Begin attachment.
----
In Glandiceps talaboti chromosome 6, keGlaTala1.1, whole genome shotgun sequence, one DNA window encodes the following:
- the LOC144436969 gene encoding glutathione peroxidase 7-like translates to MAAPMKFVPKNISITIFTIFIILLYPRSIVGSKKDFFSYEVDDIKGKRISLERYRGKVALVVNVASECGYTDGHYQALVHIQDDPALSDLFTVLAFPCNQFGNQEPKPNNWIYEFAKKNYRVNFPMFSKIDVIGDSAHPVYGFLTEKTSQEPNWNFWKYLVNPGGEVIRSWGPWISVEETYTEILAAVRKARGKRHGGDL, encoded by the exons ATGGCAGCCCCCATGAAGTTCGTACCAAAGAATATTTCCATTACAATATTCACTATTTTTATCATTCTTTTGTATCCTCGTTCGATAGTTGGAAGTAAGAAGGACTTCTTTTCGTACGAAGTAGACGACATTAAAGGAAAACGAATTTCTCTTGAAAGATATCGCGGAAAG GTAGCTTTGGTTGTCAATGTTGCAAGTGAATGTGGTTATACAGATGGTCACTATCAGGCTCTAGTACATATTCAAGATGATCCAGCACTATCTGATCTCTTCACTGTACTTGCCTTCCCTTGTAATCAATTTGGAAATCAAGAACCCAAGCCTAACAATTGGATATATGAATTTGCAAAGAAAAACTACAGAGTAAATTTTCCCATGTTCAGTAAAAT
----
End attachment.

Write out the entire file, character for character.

In Glandiceps talaboti chromosome 6, keGlaTala1.1, whole genome shotgun sequence, one DNA window encodes the following:
- the LOC144436969 gene encoding glutathione peroxidase 7-like translates to MAAPMKFVPKNISITIFTIFIILLYPRSIVGSKKDFFSYEVDDIKGKRISLERYRGKVALVVNVASECGYTDGHYQALVHIQDDPALSDLFTVLAFPCNQFGNQEPKPNNWIYEFAKKNYRVNFPMFSKIDVIGDSAHPVYGFLTEKTSQEPNWNFWKYLVNPGGEVIRSWGPWISVEETYTEILAAVRKARGKRHGGDL, encoded by the exons ATGGCAGCCCCCATGAAGTTCGTACCAAAGAATATTTCCATTACAATATTCACTATTTTTATCATTCTTTTGTATCCTCGTTCGATAGTTGGAAGTAAGAAGGACTTCTTTTCGTACGAAGTAGACGACATTAAAGGAAAACGAATTTCTCTTGAAAGATATCGCGGAAAG GTAGCTTTGGTTGTCAATGTTGCAAGTGAATGTGGTTATACAGATGGTCACTATCAGGCTCTAGTACATATTCAAGATGATCCAGCACTATCTGATCTCTTCACTGTACTTGCCTTCCCTTGTAATCAATTTGGAAATCAAGAACCCAAGCCTAACAATTGGATATATGAATTTGCAAAGAAAAACTACAGAGTAAATTTTCCCATGTTCAGTAAAAT